We are just starting to understand what our phones are really capable of

Insights from Tempo co-founder Raj Singh

Raj Singh is the co-founder of Tempo, the smart calendar. Using state-of-the-art algorithms, Tempo is able to find and surface relevant details about the people and places in your calendar to help make you more productive and successful.

Raj Singh Mugshot

Raj Singh

Packed with innovative features, Tempo is one of the new generations of truly smart apps that merge the power of the device with the opportunities of a location-aware, always-connected network.

World in a phone image via Shutterstock.
World in a phone image via Shutterstock.

Singh will be onstage at Real Estate Connect to discuss what our phones are really capable of, and share how we’ve really just begun to scratch the surface when it comes to what these devices can really do. With the smartphone fast becoming the dominant computing platform of this generation, Singh has unique insights into tomorrow’s connected world that you won’t want to miss.

Inman: What’s the most disruptive force changing the economy and consumer behavior and why?

RS: Hands down, mobile first! Always on, always connected, always in your pocket. Watching how some large tech incumbents are even being impacted by this has been fascinating (e.g., Google w/search query volume moving mobile, Facebook and their focus-shift to mobile, etc.). Couple this with the thought question: What would you build if there was infinite battery life, infinite bandwidth, infinite CPU and infinite sensors? All of this will enable disruptive mobile-first experiences.

Inman:  Every day there are more services described as “Uber for X.” Do you think this trend will continue? If so, what’s next? If no, why not?

RS: I’ve been an advocate of LAAS (Life as a Service). The Uberfication of services has been transformative in that it is democratizing walled gardens (e.g., taxi industry, hotel industry, etc.), but it’s also enabling a new workforce. I’m absolutely an advocate of how mobile-first can enable new experiences whether it’s access to immediate information, context as an assistant experience, access to quick services and more.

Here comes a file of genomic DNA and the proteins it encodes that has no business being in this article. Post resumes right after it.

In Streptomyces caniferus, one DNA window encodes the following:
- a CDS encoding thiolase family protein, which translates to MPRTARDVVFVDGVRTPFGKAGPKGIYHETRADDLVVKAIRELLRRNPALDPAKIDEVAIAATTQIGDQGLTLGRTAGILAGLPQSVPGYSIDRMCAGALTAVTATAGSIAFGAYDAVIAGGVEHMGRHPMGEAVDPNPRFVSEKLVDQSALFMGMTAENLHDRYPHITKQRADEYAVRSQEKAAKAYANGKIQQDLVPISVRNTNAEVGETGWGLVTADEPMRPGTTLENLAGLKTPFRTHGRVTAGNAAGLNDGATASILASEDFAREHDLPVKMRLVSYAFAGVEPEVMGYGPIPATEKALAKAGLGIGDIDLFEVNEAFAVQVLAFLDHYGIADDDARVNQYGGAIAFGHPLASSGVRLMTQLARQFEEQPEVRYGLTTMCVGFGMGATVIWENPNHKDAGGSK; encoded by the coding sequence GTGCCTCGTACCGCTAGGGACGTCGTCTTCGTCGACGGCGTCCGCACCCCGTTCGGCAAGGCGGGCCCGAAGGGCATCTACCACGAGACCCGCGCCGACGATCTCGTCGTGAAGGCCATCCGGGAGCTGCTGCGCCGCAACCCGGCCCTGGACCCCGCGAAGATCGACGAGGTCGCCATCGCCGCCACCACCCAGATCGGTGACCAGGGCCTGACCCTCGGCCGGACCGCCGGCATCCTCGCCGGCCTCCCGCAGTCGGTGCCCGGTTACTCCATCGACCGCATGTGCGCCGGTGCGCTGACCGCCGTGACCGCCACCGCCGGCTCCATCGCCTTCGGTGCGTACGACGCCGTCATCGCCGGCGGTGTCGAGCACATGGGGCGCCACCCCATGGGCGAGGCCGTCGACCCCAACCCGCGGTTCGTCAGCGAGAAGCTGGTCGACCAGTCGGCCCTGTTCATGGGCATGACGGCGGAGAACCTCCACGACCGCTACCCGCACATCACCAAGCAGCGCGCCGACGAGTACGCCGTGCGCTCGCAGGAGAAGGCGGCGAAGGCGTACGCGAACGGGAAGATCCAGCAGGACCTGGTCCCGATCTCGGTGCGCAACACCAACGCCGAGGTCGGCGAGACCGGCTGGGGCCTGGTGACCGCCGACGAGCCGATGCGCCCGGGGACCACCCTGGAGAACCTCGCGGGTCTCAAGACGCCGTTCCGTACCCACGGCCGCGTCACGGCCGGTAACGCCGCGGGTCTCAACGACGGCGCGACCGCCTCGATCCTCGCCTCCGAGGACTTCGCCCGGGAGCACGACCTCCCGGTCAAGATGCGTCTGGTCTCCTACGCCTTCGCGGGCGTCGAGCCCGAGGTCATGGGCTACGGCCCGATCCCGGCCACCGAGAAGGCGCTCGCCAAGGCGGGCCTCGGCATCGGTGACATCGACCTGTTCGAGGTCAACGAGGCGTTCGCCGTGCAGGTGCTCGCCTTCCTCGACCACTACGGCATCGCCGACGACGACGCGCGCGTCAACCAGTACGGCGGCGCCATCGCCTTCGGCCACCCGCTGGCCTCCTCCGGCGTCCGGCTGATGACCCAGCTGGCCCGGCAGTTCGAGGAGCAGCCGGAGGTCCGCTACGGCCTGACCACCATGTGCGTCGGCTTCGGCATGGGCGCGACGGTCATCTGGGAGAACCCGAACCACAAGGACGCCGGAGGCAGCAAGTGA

Inman:  What’s the one trend you’re keeping an eye on for 2015 and why?

RS: At present, “assistants” are considered a category. When we built Tempo, the goal was to bring an assistant to your day which we thought could be best surfaced via a calendar experience. In ’07, “location” used to be a category but today it’s a layer — what app doesn’t benefit from access to location? In the same vein, we believe that “assistant” is a layer as well and although at present thought of as a category, I fully expect that through 2015 and thereafter, we’ll continue to see apps/services become more personal and more anticipatory through the Internet of Things (across all your screens).

Because assistant experiences are built on data and learning, we believe that those who do not invest now will fall ever more behind akin to how Apple Maps is trying to catch up to Google Maps, which has been collecting data for nearly a decade.

Inman: What is the one thing real estate needs to do to innovate on the consumer experience?

RS: Having just bought a home and seeing the volumes of paperwork involved in the process, real estate, in my opinion, more so than many other sectors, can really benefit from technology at multiple levels. Scheduling, e-signatures and documents, calendaring, discovery, lead generation, ice breakers and more. We believe that Tempo provides a great additional resource for Realtors since it really hits their always-on-the-road sort of pain points (e.g., insights on people, drive time to destinations, quickly adding events and more).

Inman:  What’s the most important takeaway of your talk at Real Estate Connect?

RS: A successful talk for me would be if I can get a portion of the crowd to recognize that there are a number of great (especially mobile-first) tools for them to use that can really streamline their life and make things less stressful. Ultimately, it’s about saving time and eliminating the smaller things so you can focus on the big things, which is winning in their job.


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